University of Waikato lecturer and eminent New Zealand writer Catherine Chidgey has been named this week as a shortlisted author for the Commonwealth Short Story Prize.
The Prize is awarded annually for the best piece of unpublished short fiction from the Commonwealth, and is one of the most prestigious international writing competitions.
This year’s shortlist of 20 authors was chosen from 5,107 entries from 49 Commonwealth countries, with Chidgey as one of two New Zealand authors shortlisted.
“I’m delighted to have my story recognised in such a prominent international competition,” says Chidgey.
Chidgey’s story is titled ‘Attention’ and is about a former child actor whose career is cut short when he takes on his most challenging role.
Chidgey says that inspiration struck for this story when she was listening to true crime podcasts while enduring a lengthy daily commute to a previous role she had at MIT in South Auckland.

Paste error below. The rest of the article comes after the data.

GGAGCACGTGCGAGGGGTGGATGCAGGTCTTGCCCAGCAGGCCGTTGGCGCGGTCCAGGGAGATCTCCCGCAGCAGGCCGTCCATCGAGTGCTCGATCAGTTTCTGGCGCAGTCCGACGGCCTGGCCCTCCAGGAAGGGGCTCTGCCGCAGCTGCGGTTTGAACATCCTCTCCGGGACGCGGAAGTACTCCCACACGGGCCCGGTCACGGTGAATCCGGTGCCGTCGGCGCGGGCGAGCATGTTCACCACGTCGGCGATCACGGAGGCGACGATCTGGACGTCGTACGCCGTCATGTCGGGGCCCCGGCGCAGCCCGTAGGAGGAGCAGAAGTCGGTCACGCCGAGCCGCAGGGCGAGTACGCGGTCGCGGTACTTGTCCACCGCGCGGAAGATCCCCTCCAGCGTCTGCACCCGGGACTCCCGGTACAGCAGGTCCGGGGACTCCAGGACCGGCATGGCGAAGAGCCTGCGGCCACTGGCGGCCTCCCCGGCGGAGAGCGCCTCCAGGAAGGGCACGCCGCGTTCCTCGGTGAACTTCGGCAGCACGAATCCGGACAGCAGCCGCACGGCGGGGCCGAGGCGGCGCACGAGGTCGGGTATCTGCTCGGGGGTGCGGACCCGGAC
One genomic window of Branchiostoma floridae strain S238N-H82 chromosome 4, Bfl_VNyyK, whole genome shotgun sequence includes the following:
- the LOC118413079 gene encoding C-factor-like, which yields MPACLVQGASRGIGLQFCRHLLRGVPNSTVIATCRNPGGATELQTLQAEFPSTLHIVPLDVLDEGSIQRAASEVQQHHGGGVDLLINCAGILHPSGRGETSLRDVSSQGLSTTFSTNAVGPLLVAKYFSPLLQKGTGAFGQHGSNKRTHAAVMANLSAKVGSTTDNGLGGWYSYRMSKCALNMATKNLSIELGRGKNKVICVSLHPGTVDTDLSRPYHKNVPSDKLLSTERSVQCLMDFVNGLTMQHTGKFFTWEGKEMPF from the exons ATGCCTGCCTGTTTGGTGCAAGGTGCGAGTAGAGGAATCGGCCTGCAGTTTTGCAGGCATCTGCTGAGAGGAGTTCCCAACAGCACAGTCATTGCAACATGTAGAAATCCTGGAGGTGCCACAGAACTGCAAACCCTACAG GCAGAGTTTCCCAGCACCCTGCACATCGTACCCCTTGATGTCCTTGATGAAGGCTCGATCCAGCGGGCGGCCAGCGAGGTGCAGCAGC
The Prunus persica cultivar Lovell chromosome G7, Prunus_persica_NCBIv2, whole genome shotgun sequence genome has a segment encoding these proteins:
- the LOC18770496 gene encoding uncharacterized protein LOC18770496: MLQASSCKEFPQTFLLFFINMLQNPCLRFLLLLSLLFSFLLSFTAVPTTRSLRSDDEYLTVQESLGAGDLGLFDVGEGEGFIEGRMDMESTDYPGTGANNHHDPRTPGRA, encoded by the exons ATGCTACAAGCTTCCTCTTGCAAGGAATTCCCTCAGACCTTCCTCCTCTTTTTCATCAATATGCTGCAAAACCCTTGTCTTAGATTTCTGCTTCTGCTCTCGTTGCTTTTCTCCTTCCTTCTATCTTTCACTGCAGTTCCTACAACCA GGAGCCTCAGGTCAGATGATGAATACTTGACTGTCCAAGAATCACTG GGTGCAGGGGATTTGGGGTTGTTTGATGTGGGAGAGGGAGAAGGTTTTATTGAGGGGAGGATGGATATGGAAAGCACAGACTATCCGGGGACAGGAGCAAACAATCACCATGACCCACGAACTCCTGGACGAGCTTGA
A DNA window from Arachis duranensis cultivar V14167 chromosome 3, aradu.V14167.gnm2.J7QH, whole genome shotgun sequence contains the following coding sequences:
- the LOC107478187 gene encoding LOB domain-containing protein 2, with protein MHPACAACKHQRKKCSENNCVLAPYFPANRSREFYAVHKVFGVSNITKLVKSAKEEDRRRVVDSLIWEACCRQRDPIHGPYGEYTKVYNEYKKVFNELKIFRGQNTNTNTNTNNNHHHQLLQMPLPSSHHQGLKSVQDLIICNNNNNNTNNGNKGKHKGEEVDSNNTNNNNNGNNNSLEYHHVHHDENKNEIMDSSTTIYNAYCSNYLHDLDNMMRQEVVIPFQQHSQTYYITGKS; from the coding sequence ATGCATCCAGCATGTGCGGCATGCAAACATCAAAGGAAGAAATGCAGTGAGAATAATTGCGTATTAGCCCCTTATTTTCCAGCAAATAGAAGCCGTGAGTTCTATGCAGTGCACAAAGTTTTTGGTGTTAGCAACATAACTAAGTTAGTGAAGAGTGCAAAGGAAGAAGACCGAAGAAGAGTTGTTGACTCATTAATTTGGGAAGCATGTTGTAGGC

“The story focuses on a man thinking back on his pushy stage mother, who expected him to go on to become a famous child star.
“However, his role as a murdered boy in a TV re-enactment thwarts his acting career and colours the rest of his life.
“At its heart, it’s a story of how the past impacts the present, and how certain experiences never leave us,” explains Chidgey.
On her writing process, Chidgey says that short stories tend to come in a rush every now and then, in between novels, but that’s not to say that it’s an easy process.
“At the moment, I have my head down in my next novel with not a lot of time to focus on short story writing. However, when they do happen, I love the charge I get from completing one, and the immediate sense of achievement I feel compared to the much more delayed gratification of a novel.”
As well as copyediting her next novel, Remote Sympathy, due out in October this year, Chidgey is busy with the Sargeson Prize, a short story competition she initiated and judged last year. Sponsored by the University of Waikato, it has just launched again for 2020.
The Sargeson Prize is New Zealand’s richest short story competition, offering the overall winner a $5,000 cash prize, and has two divisions: Open and Secondary Schools. The 2020 competition will be judged by celebrated master of the form, Owen Marshall.
The regional winners for the Commonwealth Short Story Prize are due to be announced on 2 June, with the overall winner to be named on 7 July.